Alum Wins Nobel Prize for Physiology or Medicine
Issue   |   Tue, 10/24/2017 - 20:07

Jeffrey C. Hall ’67 received the Nobel Prize in Physiology or Medicine on Oct. 2 along with two other scientists, Michael Rosbash and Michael Young, for their discoveries of molecular mechanisms controlling the circadian rhythm.

“The paradigm-shifting discoveries by the laureates established key mechanistic principles for the biological clock,” wrote the Nobel Prize committee in a press release. As a result of the work by Hall’s team, “circadian biology has developed into a vast and highly dynamic research field.”

Hall began his research by studying genetics using a fruit fly model. The Nobel laureates isolated the period (per) gene in 1984. Although the idea of a gene influencing circadian rhythms was not novel, they were the first to find the gene and research its functionality within the cell.

The laureates discovered that the per gene produces a protein, PER, that builds up in the cell during the night but degrades during the day using a feedback inhibition loop by which the protein would reduce the expression of the gene from which it came. Such expression and inhibition continues in a regular, cyclical fashion.

PER is responsible for regulating circadian rhythms, which, in turn, regulate sleep cycles, metabolism, behavior, body temperature and hormone patterns. Eventually, researchers were able to broaden their findings to encompass more complex organisms such as humans, animals and plants.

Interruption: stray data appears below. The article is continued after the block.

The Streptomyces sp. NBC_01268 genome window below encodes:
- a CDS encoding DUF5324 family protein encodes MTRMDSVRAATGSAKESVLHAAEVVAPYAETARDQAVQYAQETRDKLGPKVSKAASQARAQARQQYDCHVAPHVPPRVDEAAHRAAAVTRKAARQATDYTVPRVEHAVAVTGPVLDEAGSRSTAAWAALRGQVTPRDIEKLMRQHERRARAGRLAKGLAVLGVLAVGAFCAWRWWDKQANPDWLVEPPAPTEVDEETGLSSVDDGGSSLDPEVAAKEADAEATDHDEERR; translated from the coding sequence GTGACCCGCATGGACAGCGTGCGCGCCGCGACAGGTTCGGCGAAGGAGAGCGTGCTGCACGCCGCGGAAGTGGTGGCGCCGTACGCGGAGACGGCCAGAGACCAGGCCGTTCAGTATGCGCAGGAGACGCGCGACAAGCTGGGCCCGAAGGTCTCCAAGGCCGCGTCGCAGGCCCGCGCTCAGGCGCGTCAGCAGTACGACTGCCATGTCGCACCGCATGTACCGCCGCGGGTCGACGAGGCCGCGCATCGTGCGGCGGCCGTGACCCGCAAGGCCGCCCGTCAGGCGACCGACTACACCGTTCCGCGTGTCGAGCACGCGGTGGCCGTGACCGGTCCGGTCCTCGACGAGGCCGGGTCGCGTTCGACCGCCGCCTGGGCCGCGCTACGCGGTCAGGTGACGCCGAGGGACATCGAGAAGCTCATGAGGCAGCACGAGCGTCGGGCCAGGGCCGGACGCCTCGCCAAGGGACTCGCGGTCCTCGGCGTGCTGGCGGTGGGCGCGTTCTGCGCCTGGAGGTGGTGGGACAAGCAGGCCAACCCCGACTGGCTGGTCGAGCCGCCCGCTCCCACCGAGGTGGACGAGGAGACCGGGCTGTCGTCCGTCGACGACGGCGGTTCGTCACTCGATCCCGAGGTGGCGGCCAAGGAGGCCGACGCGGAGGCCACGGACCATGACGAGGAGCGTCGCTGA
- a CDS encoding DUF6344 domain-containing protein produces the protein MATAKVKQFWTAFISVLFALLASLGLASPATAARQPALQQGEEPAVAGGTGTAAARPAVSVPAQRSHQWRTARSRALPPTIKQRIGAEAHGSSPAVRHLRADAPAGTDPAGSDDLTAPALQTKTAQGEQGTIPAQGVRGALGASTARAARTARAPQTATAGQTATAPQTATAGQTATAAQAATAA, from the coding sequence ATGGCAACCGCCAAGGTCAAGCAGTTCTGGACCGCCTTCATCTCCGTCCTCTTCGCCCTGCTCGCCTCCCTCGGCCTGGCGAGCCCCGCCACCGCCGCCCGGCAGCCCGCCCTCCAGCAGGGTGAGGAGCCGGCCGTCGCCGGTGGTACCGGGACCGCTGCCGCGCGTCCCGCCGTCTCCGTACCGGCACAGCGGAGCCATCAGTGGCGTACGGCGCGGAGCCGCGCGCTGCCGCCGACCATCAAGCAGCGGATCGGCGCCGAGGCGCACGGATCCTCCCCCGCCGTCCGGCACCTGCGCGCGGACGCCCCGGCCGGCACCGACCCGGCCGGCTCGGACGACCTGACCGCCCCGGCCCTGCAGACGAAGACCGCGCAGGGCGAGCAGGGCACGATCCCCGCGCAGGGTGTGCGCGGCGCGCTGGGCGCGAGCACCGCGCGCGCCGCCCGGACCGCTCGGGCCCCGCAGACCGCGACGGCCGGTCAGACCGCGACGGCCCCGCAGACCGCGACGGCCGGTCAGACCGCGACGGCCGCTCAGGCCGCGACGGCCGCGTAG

The laureates’ research falls under the umbrella of “basic science research” — research that fills in gaps of scientific information and provides the foundation of knowledge for applied sciences. Basic science research stands in contrast to applied research — such as medical and pharmaceutical research — which focuses on fixing a problem that has direct applications. “It’s just one of a zillion examples of how basic research on a supposedly irrelevant organism can have broader significance,” said Hall in an interview with Chief Scientific Officer of Nobel Media Adam Smith.

Hall often talks about his philosophy of “loving the little flies,” which he says is the foundation of his attitude toward his research and the reason he has found success. This attitude was inspired Philip Ives ’32, a researcher and Hall’s mentor when he was a student at Amherst.

When he first came to Amherst, Hall planned to go into medicine, but quickly developed a passion for biology and fruit fly research with Ives.

“Jeff Hall performed his senior honors thesis research using the fruit fly Drosophila melanogaster as a model organism to understand basic genetic mechanisms, and he continued to work on Drosophila for his entire career,” said Professor of Biology Alexandra Purdy in an email interview. “So, getting involved with research as an undergraduate can have a real impact.”

Associate Professor of Mathematics Tanya Leise lauded Hall as instrumental to her research — Leise’s collaborations with neuroscientists studying the circadian clock have aimed to link behavioral circadian rhythms with their underlying genetic basis. Their research includes studying per gene expression in mammals.

“[Hall and the other laureates] set the stage for this work by identifying the first known circadian clock gene,” Leise said. “The circadian field has rapidly advanced following their groundbreaking discovery, and it’s been amazing to be a part of this vibrant scientific community.”

Hall is “a brilliant and restless scientist, who envisioned problems in development through the clear lens of genetics,” Gerald Fink ’62, former director of MIT’s Whitehead Institute and genetics researcher, said on the Amherst website, which published a statement congratulating Hall.

Hall is now retired, but taught as biology professor at Brandeis University for most of his career after receiving his Ph.D. from the University of Washington in Seattle. He was not available for comment.

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